The next thing I know, quicker than I can prepare a cheese board, Lara’s been in the kitchen and come up with this very delicious recipe for Sage Crumbed Pork Medallions.

Now, originally, I’d had that pork lined up for an English Bacchus,  but the mere suggestion of sage, herbaciousness and ‘spring-like’, 11196221_435271559967974_5154378016674714301_nlead me to mentally open and pour myself a glass of the Cellar El Masroig Sola Fred Tinto, in the time it takes me to unwrap a slab of Manchego.

So why the Sola Fred? Well, not only is it one of my favourite sub-£10 wines at the moment (I am LOVING Spanish wines at the mo), but it is savoury and fresh and fruity (think red cherries), with some bright acidity – spot on with pork. Generally where Pork is concerned, I really like an appley, structured white (Pouilly Fume is my ultimate pork white) or a tasty red that’s not too heavy, so a Pinot Noir or a Carignan are perfect. It was the herbs though that lead me to the Sola Fred, pulling me towards a red wine over white and something more savoury than the Casa Silva Pinot Noir or the Calmel and Joseph Vieux Carignan. There’s also the fact that of course, the spaniards are pork mad, so this softly tannic Carignan (Cariñena or Mazuelo in Spanish) with a splash of juicy Garnacha from Catalonia’s Montsant is bang on. If you haven’t tried it yet and you’re a wine drinker looking for a good deal, I urge you to try (or order as part of a pre-selected mixed case). Montsant is bang smack next to, infact it surrounds, Priorat, famous for producing some of Spain’s best and most illustrious wines. Although the soil is a tad different in Montsant (Priorat has this unique slatey soil called Llicorella) and the climate is evers0-marginally cooler, the yields are still low and the quality of the wines, made from the same grape varieties, remains high, with the added benefit of being a little easier to drink young.

We hope you have a slap up feast between these two! For more food and wine pairings from us Maidenhead duo, you can follow Lara on Twitter @feedingtimeblog (and me, @perfectfriwine) or sign up to receive notifications of either blog. Are there any of your favourite recipes that you’d like wine matched? Or perhaps Lara can recommend a recipe for one of your favourite wines? Just, let us know, we love a challenge!

 

 

 

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Filed under Eating/ Drinking In, Grape Varieties, Seasonal, Spain, Wine and Food Pairing

Mince pies and wine

This is the first year where my daughter seems to have truly grasped the concept of Christmas. She was telling me yesterday how Santa needs to have mince pies and milk left out for him. I’m pretty sure this information hasn’t come from memory, since a year is a long time when it’s more than a quarter of your life. I’m also certain that this advice didn’t come from me, let’s face it, there’s no chance that I’d be suggesting milk as Santa’s ‘one for the road’.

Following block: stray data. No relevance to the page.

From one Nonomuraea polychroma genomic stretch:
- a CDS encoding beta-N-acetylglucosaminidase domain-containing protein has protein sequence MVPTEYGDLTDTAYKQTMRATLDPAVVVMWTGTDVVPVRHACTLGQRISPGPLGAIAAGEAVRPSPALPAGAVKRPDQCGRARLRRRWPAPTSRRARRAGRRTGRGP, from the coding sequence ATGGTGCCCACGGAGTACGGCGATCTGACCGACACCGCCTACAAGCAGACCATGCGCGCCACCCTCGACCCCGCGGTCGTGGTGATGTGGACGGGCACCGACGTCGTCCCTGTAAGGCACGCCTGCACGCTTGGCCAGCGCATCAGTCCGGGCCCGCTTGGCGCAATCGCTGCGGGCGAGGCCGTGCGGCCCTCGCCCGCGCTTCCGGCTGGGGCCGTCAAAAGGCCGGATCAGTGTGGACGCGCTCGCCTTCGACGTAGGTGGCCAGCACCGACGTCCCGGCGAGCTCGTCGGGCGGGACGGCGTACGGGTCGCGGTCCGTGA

Which brings me on nicely to what exactly would Santa be choosing to wash down his mince pies? Apart from the more traditional suggestions that might spring to mind, such as sherry or port, I’d think that Santa would be looking for something warming and spicy with a touch of sweetness. My Calmel and Joseph Corbieres would certainly do the trick, but it’s a different kind of wine that I’ve been wanting to share with you for a while, partly due to one of my other half’s old rowing buddies obsession with the Italian wine Amarone, but also since I’ve encountered a couple of wines this year that have been made in the same way, resulting in a style of wine which would be the perfect accompaniment to mince pies, chocolate cake and Christmas pudding alike, as well as dark and meaty wintery dinners.

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Filed under Eating/ Drinking In, Grape Varieties, Italy, Seasonal, South Africa, South America, Uncategorized, Wine and Food Pairing

Festi-wine – no glass, quantity over quality: the time and place for a wine box.

I’ve just realised that we’re less than two weeks away from heading off to a UK music festival for 5 days. Whereas last year on the run up (I was on maternity leave) I started preparing months in advance, this year, I’ve only just started to think about what we need to take, particularly what food and drink we might take to keep the cost down when we’re there.

To be honest, I’m not in the habit of drinking wine at a festival. In fact, it’s no place for fine wine or taking along anything that needs to be kept cold – totally unnecessary, unless of course you either have a camper van and therefore a fridge to hand or are too important to erect your own tent (jealous of glampers? Me? Yeah, very much so 😉  ). Festivals are for drinking real ale, lager and cider. Oh, and you won’t hear me say this very often, but they are also the only acceptable time, along with making mulled wine, and place for a…wait for it…yes, a BOX of wine.

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Filed under Australia, Beer and Cider, Eating/ Drinking In, France, Seasonal

Henley Regatta Perfect Wine Pairing